David Bourget (Western Ontario)
David Chalmers (ANU, NYU)
Rafael De Clercq
Jack Alan Reynolds
Learn more about PhilPapers
& Carnegie Mellon University Abstract The rationality of human causal judgments has been the focus of a great deal of recent research. We argue against two major trends in this research, and for a quite different way of thinking about causal mechanisms and probabilistic data. Our position rejects a false dichotomy between "mechanistic" and "probabilistic" analyses of causal inference -- a dichotomy that both overlooks the nature of the evidence that supports the induction of mechanisms and misses some important probabilistic implications of mechanisms. This dichotomy has obscured an alternative conception of causal learning: for discrete events, a central adaptive task is to induce causal mechanisms in the environment from probabilistic data and prior knowledge. Viewed from this perspective, it is apparent that the probabilistic norms assumed in the human causal judgment literature often do not map onto the mechanisms generating the probabilities. Our alternative conception of causal judgment is more congruent with both scientific uses of the notion of causation and observed causal judgments of untutored reasoners. We illustrate some of the relevant variables under this conception, using a framework for causal representation now widely adopted in computer science and, increasingly, in statistics. We also review the formulation and evidence for a theory of human causal induction (Cheng, 1997) that adopts this alternative conception.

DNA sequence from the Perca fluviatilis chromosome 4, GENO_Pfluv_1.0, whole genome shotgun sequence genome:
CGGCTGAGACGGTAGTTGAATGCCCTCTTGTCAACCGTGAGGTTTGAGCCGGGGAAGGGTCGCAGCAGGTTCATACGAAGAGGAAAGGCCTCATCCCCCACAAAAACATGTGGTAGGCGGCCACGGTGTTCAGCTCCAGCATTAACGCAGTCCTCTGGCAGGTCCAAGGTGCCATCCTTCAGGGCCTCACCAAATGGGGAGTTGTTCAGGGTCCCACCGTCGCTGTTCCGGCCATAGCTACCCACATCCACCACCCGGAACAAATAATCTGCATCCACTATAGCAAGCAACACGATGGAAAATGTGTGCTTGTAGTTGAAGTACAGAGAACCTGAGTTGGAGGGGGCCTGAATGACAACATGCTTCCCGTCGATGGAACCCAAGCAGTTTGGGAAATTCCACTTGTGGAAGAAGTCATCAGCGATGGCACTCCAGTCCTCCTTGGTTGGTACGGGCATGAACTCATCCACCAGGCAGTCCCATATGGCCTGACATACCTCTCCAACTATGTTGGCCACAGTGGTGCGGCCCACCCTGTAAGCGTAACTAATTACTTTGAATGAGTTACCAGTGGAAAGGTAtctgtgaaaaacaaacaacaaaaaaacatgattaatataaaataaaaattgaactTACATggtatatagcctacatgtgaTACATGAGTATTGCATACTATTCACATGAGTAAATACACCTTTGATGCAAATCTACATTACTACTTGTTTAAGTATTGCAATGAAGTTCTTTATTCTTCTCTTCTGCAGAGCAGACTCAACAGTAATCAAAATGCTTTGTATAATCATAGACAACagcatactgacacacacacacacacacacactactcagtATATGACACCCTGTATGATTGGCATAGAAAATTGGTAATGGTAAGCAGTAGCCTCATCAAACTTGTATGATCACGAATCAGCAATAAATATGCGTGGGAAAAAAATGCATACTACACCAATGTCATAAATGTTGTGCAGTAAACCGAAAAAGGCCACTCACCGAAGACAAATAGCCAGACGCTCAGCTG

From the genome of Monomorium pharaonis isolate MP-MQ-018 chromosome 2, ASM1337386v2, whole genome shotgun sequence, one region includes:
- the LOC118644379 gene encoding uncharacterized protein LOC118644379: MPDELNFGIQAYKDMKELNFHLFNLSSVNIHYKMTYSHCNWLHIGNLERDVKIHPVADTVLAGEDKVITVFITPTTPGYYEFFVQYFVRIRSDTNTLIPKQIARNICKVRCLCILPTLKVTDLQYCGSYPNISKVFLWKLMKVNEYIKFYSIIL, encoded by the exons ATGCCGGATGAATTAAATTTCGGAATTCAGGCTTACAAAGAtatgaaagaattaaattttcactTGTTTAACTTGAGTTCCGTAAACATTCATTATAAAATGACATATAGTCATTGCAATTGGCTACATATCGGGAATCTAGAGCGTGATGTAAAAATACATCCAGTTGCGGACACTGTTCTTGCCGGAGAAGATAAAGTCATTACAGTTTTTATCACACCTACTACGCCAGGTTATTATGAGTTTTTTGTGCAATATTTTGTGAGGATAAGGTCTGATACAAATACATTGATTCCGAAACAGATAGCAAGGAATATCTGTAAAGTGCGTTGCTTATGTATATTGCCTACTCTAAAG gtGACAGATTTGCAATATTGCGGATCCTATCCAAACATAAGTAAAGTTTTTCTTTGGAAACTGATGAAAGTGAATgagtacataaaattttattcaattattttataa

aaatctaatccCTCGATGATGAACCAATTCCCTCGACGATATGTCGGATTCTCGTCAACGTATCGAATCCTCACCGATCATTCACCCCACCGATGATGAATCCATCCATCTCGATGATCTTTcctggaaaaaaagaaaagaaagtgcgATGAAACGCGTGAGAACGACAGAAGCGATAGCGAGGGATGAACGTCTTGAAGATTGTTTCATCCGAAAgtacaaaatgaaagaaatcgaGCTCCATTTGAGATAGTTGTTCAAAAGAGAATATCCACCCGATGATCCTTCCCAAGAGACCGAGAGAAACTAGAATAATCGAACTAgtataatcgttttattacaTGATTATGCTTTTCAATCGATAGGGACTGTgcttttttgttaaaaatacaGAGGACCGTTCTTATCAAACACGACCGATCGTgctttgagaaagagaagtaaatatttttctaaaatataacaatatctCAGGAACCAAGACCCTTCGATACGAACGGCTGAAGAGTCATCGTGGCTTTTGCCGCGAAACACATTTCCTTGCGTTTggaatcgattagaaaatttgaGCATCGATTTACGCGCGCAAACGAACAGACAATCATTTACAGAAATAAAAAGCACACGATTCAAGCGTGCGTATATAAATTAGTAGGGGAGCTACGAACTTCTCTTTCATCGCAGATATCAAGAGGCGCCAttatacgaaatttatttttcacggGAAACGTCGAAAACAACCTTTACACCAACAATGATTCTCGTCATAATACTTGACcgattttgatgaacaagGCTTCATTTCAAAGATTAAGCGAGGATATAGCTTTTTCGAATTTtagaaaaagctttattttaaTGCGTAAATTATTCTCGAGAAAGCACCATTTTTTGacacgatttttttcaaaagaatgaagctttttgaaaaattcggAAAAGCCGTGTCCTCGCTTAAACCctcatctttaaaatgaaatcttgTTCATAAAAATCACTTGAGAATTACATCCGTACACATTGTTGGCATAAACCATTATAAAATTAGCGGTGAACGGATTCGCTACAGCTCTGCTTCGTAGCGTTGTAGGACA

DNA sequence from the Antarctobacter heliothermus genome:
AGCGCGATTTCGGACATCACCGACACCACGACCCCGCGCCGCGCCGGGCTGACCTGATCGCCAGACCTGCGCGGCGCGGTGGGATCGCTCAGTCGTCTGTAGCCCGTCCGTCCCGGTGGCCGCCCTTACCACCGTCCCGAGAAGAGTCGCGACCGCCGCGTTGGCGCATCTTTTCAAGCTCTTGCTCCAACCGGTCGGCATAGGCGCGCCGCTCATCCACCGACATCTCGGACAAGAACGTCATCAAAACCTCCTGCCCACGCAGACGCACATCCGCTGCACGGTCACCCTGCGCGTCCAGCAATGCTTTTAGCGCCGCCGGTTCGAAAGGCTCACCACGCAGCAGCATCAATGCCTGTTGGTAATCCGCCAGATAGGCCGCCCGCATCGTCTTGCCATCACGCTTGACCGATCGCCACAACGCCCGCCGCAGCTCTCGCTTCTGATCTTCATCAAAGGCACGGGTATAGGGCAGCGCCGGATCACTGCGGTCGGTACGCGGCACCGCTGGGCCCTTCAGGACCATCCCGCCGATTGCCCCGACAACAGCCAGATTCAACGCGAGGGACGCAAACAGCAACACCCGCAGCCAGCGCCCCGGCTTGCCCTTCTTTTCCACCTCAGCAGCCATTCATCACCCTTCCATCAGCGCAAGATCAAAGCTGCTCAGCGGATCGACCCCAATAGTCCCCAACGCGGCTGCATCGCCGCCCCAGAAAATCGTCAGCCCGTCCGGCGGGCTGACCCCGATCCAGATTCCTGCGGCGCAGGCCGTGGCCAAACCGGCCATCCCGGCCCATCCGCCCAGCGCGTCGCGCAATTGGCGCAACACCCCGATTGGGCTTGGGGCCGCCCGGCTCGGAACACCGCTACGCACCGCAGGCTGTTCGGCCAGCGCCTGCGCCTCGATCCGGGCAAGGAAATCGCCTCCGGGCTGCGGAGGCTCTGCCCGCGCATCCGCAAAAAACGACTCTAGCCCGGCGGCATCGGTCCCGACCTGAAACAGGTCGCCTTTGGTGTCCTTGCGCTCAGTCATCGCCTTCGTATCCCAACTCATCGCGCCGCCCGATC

|Keywords||No keywords specified (fix it)|
|Categories||categorize this paper)|
Setup an account with your affiliations in order to access resources via your University's proxy server
Configure custom proxy (use this if your affiliation does not provide a proxy)
|Through your library||
References found in this work BETA
No references found.
Citations of this work BETA
No citations found.
Similar books and articles
Daniel J. Nicholson (2012). The Concept of Mechanism in Biology. Studies in History and Philosophy of Science Part C 43 (1):152-163.
Frederick S. Ellett Jr & David P. Ericson (1983). The Logic of Causal Methods in Social Science. Synthese 57 (1):67 - 82.
George L. Newsome (2003). The Debate Between Current Versions of Covariation and Mechanism Approaches to Causal Inference. Philosophical Psychology 16 (1):87 – 107.
Christopher Read Hitchcock (1993). A Generalized Probabilistic Theory of Causal Relevance. Synthese 97 (3):335 - 364.
Alex Broadbent (2011). Inferring Causation in Epidemiology: Mechanisms, Black Boxes, and Contrasts. In Phyllis McKay Illari, Federica Russo & Jon Williamson (eds.), Causality in the Sciences. Oxford University Press. 45--69.
Thomas L. Griffiths, David M. Sobel, Joshua B. Tenenbaum & Alison Gopnik (2011). Bayes and Blickets: Effects of Knowledge on Causal Induction in Children and Adults. Cognitive Science 35 (8):1407-1455.
Clark Glymour (1998). Learning Causes: Psychological Explanations of Causal Explanation. [REVIEW] Minds and Machines 8 (1):39-60.
Added to index2009-01-28
Total downloads39 ( #42,817 of 1,098,638 )
Recent downloads (6 months)1 ( #285,836 of 1,098,638 )
How can I increase my downloads?